Flu activity is beginning to increase statewide, including reports of hospitalizations and severe disease, according to Dr. Ohikhuare.
“We are early on in what could be a severe flu season, as it has yet to peak in California. You can help prevent further spread of the flu by getting a flu shot,” Ohikhuare said.
The flu shot remains the most effective protection from the flu. A seasonal flu shot is recommended every year to all persons age 6 months and older, to help protect you, your family and the community from the flu.
The flu is caused by the influenza viruses and is easily spread from one person to another. Symptoms include fever, cough, sore throat, runny or stuffy nose, muscle or body aches, headaches and fatigue. Those at highest risk of severe flu (the elderly, pregnant women, infants, or people with other health conditions) who show flu symptoms should contact their medical provider immediately in order to get the most effective treatment for flu.
In addition to getting the flu vaccine, prevent the spread of illness by following these steps:
• Cough or sneeze into your elbow or a tissue and properly dispose of used tissues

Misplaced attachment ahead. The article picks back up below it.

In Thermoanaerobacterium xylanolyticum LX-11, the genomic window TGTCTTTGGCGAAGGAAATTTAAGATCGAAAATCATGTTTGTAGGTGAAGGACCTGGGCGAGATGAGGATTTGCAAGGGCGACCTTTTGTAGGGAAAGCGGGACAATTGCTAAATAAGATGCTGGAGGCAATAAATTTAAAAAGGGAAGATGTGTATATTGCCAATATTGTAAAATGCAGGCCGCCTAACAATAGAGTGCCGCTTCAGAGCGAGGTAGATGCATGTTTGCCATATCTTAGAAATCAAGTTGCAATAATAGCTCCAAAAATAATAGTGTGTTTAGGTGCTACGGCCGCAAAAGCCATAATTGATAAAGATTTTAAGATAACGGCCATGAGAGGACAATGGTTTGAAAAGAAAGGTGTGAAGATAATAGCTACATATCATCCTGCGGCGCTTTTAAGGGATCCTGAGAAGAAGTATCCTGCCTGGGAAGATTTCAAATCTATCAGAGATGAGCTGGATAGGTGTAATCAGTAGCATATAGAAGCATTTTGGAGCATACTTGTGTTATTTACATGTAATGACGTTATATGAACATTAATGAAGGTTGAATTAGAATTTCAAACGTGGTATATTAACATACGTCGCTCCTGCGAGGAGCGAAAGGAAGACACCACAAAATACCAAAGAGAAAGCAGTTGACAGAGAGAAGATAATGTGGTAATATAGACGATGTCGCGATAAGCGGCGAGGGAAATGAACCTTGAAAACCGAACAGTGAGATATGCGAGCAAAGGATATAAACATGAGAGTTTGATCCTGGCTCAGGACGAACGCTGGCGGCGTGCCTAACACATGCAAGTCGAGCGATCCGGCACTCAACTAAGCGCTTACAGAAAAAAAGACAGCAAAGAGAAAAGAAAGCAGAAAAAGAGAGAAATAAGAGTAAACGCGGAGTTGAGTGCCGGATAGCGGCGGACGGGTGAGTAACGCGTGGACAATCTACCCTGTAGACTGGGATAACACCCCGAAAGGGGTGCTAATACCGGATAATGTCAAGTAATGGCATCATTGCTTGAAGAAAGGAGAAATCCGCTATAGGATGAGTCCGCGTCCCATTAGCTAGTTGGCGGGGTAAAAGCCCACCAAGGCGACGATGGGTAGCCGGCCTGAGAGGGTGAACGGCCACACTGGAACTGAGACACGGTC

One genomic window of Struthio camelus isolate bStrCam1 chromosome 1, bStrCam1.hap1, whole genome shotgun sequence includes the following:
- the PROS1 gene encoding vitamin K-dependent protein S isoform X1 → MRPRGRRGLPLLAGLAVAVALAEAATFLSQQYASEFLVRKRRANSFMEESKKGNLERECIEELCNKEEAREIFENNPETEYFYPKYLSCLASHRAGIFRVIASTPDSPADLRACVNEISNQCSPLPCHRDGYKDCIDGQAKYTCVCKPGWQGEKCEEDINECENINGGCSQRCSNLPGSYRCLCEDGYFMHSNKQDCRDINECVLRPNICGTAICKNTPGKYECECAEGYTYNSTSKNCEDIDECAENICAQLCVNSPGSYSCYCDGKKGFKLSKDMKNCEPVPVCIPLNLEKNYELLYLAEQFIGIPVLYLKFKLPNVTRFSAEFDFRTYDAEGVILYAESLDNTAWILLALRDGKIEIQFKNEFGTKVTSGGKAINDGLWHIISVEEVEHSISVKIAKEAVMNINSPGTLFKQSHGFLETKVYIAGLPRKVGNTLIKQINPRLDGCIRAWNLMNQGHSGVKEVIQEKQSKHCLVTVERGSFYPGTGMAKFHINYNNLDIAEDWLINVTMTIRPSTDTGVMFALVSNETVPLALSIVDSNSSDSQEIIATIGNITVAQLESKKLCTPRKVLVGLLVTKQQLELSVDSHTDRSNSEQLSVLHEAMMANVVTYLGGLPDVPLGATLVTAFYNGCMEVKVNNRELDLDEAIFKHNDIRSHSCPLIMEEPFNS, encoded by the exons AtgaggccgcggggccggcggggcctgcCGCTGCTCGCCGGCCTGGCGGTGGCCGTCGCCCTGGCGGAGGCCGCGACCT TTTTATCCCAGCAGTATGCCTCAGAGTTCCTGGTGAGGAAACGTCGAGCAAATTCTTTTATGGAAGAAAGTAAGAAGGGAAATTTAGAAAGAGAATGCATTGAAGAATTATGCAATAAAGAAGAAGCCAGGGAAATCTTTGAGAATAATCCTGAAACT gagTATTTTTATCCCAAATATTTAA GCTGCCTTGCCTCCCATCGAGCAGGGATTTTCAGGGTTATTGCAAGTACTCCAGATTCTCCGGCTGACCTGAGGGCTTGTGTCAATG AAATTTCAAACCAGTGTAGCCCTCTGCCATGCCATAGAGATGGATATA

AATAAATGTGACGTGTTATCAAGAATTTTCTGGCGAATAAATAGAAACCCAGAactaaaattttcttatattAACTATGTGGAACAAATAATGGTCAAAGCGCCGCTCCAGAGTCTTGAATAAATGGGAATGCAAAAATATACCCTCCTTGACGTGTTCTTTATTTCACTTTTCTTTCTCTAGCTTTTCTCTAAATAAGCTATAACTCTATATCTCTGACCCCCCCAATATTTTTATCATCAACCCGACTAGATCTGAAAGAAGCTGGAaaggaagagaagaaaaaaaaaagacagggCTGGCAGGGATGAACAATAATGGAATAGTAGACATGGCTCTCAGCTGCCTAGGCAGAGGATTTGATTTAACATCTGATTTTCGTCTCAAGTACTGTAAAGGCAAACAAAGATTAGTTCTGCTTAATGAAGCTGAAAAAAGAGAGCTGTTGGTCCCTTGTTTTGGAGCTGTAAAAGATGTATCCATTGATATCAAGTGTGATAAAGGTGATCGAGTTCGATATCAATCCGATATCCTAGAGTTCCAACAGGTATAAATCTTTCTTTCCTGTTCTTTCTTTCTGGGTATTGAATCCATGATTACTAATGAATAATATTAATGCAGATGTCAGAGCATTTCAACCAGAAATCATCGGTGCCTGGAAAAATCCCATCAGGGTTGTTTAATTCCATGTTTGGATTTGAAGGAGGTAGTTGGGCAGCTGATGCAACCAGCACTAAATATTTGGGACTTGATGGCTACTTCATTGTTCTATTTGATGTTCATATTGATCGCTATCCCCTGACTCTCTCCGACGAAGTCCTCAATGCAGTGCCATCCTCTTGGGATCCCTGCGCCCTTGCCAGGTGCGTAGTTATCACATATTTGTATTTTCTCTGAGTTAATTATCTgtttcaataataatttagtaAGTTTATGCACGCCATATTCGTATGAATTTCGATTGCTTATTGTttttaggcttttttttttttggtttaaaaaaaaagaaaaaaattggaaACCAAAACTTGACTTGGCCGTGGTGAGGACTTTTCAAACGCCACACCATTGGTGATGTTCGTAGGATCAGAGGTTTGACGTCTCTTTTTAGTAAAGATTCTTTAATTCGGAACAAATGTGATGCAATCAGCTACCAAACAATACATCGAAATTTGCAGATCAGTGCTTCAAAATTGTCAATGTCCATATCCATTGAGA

• Avoid touching your eyes, nose or mouth
• Wash your hands often with soap and water, especially after a cough or sneeze. Alcohol-based hand sanitizers may be used if soap and water are not available
• Avoid close contact with sick people and stay home when you are sick to avoid spreading illness to others
• Contact your medical provider for treatment options
To find a flu shot clinic nearest you visit http://flushot.healthmap.org. For more information on flu activity please visit the San Bernardino County Department of Public Health website at sbcounty.gov/dph/publichealth, or contact the Communicable Disease Section at 1-800-722-4794, Monday through Friday, from 8 a.m. to 5 p.m.